Few losers in frontline sport have had so much universal acclaim heaped upon them as in the worthy case of Formula One’s Fernando Alonso.
Ferrari’s principal hope for the title lost out by three points to Red Bull’s young master Sebastian Vettel in the final countdown of a season of unforgettable quality, drama and excitement. But far from being criticised for his failure to win the championship for a third time after 2005-06,the Spaniard has been hailed uniquely and enthusiastically as the star of the 20-show spectacle.
And, ironically, by no less self-biased and knowledgeable a group than the bosses of his rival teams who all wanted the 2012 championship for themselves. In a poll they have voted Alonso ahead of triple-champion Vettel, McLaren’s Lewis Hamilton, comeback sensation Kimi Raikkonen, Jenson Button, the 2009 title holder and Aussie veteran Mark Webber.
Webber, Red Bull’s number two, Vettel’s crucial helpmate, rushed to typically and ungrudgingly add his praise to that of the 12 team chiefs.
“I don’t think he put a wheel wrong all season,” said Webber, “and that’s why he is so disappointed he missed out on the title — he probably felt he had done everything he could. He could not have done much more.”
The same could not be said of the Italian Grand Prix legends, who fell foul of a costly lack of creativity in the performance department and pitlane calls ill-judged enough to sometimes negate Alonso’s immaculate driving skills and courage.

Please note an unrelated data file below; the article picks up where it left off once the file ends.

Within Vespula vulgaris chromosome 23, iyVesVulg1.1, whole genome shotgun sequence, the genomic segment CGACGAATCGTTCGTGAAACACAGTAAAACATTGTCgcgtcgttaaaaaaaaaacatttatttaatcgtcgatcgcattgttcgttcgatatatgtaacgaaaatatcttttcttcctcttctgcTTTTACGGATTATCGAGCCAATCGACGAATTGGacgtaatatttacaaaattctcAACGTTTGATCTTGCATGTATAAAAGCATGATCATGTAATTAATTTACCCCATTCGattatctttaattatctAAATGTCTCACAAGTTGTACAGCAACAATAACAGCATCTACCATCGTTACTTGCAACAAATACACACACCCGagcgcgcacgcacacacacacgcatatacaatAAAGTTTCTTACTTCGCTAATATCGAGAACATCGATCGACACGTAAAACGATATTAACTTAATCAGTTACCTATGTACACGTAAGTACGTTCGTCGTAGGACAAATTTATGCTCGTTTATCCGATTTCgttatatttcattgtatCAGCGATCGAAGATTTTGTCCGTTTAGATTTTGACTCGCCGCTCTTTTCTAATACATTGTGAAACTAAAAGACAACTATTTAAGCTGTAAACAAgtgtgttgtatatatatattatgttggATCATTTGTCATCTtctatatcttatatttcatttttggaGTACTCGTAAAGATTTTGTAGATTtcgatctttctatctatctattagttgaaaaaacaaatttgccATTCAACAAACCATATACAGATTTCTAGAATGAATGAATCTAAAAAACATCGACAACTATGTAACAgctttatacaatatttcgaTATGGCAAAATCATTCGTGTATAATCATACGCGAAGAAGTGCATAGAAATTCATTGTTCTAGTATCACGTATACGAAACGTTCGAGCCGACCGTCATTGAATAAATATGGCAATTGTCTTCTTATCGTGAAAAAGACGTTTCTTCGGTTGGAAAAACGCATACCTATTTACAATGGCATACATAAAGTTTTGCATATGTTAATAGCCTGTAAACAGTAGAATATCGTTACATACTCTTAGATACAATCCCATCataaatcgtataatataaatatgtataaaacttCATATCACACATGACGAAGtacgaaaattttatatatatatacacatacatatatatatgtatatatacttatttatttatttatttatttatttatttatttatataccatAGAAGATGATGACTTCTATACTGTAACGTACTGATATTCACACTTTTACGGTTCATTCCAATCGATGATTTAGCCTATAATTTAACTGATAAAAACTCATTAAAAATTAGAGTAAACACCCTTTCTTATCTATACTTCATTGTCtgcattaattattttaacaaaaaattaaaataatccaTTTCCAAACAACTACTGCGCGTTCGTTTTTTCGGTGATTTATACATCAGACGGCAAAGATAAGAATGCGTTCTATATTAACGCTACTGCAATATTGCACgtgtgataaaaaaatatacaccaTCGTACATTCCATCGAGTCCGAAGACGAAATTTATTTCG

They need this upcoming season to vastly improve to provide their genius of a driver with a machine to match his ability and ambition. It is an urgent quest and Maranello, the team’s headquarters, should be a hive of inventive activity in their efforts to learn from their shortcomings.
The man himself, pledged to the Prancing Horse set-up for the remainder of his career,looked back on his year of glory — three wins and 10 podiums — and its near miss finale in the championship chase with: “I am very happy. Aside from losing out in the end, it was the perfect year which will be difficult to repeat.
“But is is my intention to make it better.”
He can only do that if Ferrari can get their act together and he reminds them: “We have a lot of work to do with much overtime throughout the winter. There is always room for improvement.”
It is a valid plea from a supremely gifted driver, a hero, who was champion in all but the final reckoning...